Tuesday, March 16, 2010

Double Jeopardy

Picture and popcorn…. one of our favourite pastimes. Weekends and holidays have never been complete without a dose of handpicked movies. We have seen both good and some terrible ones. This post is about four films that Sanjay and I saw almost back to back. ‘Unfaithful’ followed by ‘Murder’, ‘Body Heat’ followed by ‘Jism’. If there’s anyone out there who has seen these films you will empathise with us. Well without much ado for those who have not seen this awesome foursome…Murder and Jism are Hindi remakes of Unfaithful and Body Heat respectively. (Aside: Unfaithful itself is a remake of French film La Femme Infidèle which I am yet to see)

Unfaithful was undoubtedly a very nice film. A simple storyline but powerful execution and there was Richard Gere to add glamour. Murder had only glamour in the form of Mallika Sherawat. Body Heat had a nail biting plot. Jism had scintillating songs. I am not someone who is against remakes…I would infact call it emulation. In any remake there is definitely room for improvisation but in this case it is an impoverish mock-up. What is stopping an aesthetic photocopy? So here I am going to deliberate on the cultural adaptation challenges of remakes.

In Unfaithful, a lonely wife succumbs to temptation and goes astray having a roaring affair with a guy…a stranger much younger to her. In Murder too the plot is the same….but the guy is not a stranger but her ex-boyfriend. And to add more pity, the heroine is married to her brother in law after her sister’s death. And the immoral act is not set in Indian soil but abroad. Lame reasons or plot points to attract sympathy for the heroine even when she is promiscuous. Why were these changes made to the setting? Is it because Indian women and promiscuity are antonyms or Indian women should have some strong reason to go astray? (anything other than strong sexual attraction as in the case of Unfaithful). Is it because Indian women and one night stand and affair with strangers are impossible or difficult to digest? Is it culture shock or comprehension skills of viewers or rather underestimation of reception skills of discerning viewers?

Well one can say that these questions can be raised for any Indian film and not just remakes. (For instance Tamil film Poove Poochudava’s protagonist Nadiya and her grand mother are Hindus whereas in its Malayalam version they are Christians, though the story had nothing to do with religion.) And Hollywood remakes of European originals have also not escaped criticism. Agreed. But aren’t remakes answerable to the ethos of the originals? Maybe that’s why terms like ‘loosely based’ and ‘inspired by’ surface to shield against criticism.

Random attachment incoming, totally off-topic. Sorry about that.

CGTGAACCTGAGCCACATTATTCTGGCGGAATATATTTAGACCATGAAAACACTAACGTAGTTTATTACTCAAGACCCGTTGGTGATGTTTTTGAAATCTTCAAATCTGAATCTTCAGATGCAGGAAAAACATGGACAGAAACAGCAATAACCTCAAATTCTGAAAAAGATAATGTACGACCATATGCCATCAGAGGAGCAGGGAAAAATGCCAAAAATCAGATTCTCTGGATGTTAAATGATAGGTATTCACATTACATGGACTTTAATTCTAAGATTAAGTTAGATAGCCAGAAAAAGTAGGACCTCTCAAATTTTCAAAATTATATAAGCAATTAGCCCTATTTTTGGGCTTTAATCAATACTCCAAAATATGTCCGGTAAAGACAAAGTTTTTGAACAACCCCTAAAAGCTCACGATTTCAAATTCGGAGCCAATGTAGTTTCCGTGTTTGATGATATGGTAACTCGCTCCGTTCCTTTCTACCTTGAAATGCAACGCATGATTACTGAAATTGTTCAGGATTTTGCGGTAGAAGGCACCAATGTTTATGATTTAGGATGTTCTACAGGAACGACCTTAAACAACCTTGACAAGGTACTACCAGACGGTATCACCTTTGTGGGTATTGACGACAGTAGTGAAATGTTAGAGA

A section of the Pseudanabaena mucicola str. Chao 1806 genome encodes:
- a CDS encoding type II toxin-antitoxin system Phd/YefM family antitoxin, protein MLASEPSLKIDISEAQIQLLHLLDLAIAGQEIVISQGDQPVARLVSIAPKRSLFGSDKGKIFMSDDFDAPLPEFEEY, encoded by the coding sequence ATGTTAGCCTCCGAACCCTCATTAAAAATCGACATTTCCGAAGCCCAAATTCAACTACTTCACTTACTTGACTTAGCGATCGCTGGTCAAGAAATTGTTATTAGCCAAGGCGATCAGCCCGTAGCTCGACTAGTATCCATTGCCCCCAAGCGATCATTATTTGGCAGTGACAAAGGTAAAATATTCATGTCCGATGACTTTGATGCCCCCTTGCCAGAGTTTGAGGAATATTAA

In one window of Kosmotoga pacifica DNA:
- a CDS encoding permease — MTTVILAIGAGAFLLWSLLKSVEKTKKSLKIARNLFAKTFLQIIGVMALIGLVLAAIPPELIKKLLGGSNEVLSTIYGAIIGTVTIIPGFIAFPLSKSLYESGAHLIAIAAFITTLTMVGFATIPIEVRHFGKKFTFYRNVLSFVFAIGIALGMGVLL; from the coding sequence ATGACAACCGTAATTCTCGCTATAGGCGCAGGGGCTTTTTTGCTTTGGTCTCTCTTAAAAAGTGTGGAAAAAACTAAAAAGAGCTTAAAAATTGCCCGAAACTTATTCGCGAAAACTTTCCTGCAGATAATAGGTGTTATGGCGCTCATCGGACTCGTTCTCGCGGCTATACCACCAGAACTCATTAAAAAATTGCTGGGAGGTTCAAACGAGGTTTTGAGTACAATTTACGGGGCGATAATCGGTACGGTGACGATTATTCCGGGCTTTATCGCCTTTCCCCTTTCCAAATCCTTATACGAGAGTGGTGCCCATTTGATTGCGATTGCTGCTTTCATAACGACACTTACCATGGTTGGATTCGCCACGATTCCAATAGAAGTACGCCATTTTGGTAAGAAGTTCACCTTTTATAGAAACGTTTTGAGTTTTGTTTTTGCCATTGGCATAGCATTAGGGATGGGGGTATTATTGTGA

6 comments:

Chandni Natarajan said...

Mam......I totally agree with you about all the 4 films you mentioned..And again I second Chandni..Your Blog reminds me so much of the wonderful Media Aesthetics class you took for us..By the way mam,,you never told our class about your review of Hey Ram..Is there a chance for you to pass it on to me??

deepa makesh said...

hey vids... s i certainly agree - the terms inspired by and loosely based certainly are to sheild..time n again remakes are "glocalised" keeping cuture in mind. this may be true wit the greatest remakes too. If you realise if an indian woman goes astray she ceases being a heroine but turns a vamp!

cheers

Sanjay Pinto said...

Hard hitting and lucid.Plagiarism is not the sole preserve of the academic world! Tinsel town that's 'reeling' under the antics of a different villain - piracy...should perhaps move out of a glass house! A grrrreat read.

Gayatri said...

Hi Vidya mam, just read your e-mail about you leaving MOP, the future batches are going to miss out on a gem of a teacher :)

This blog post is brilliant and reminds me of the Film Thesis which my batch had to do for your subject 'Media Aesthetics'

Best of luck for your PhD mam. Take care. Loads of hugs. :)

Gayatri

Rums said...

I agree with you about the media's skewed portrayal of the kind of 'woman' an Indian is expected to be. Remember the whole Khushboo episode? The truth is, there are plenty of Indian women who have affairs just for the heck of it and everyone knows it, but just as Deepa Ma'am says - all of those women turn out to be vamps! Hypocrites, huh?

I haven't seen the Indian versions of these movies, but while we're on the subject of a woman getting married to her brother-in-law, I got reminded of Border Cafe (Iranian). Have you watched that movie Vids? You need to, if you haven't already!

Sowmya Balakrishnan said...

MOP certainly is going to miss u ma'am.. Enjoying your posts... Seeing movies from ur point of view has always been a pleasure